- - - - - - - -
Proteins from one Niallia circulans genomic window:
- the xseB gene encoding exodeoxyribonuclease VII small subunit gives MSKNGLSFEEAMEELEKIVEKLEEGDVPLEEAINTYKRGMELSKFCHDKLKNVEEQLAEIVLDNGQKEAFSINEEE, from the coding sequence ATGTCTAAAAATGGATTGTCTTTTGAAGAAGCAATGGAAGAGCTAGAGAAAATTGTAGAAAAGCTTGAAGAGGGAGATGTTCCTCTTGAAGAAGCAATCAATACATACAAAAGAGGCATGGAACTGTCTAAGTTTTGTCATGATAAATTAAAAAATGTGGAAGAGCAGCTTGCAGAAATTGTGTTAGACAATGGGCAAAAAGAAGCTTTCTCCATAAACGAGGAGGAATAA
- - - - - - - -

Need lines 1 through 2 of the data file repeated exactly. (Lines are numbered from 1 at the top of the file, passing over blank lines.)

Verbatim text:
Proteins from one Niallia circulans genomic window:
- the xseB gene encoding exodeoxyribonuclease VII small subunit gives MSKNGLSFEEAMEELEKIVEKLEEGDVPLEEAINTYKRGMELSKFCHDKLKNVEEQLAEIVLDNGQKEAFSINEEE, from the coding sequence ATGTCTAAAAATGGATTGTCTTTTGAAGAAGCAATGGAAGAGCTAGAGAAAATTGTAGAAAAGCTTGAAGAGGGAGATGTTCCTCTTGAAGAAGCAATCAATACATACAAAAGAGGCATGGAACTGTCTAAGTTTTGTCATGATAAATTAAAAAATGTGGAAGAGCAGCTTGCAGAAATTGTGTTAGACAATGGGCAAAAAGAAGCTTTCTCCATAAACGAGGAGGAATAA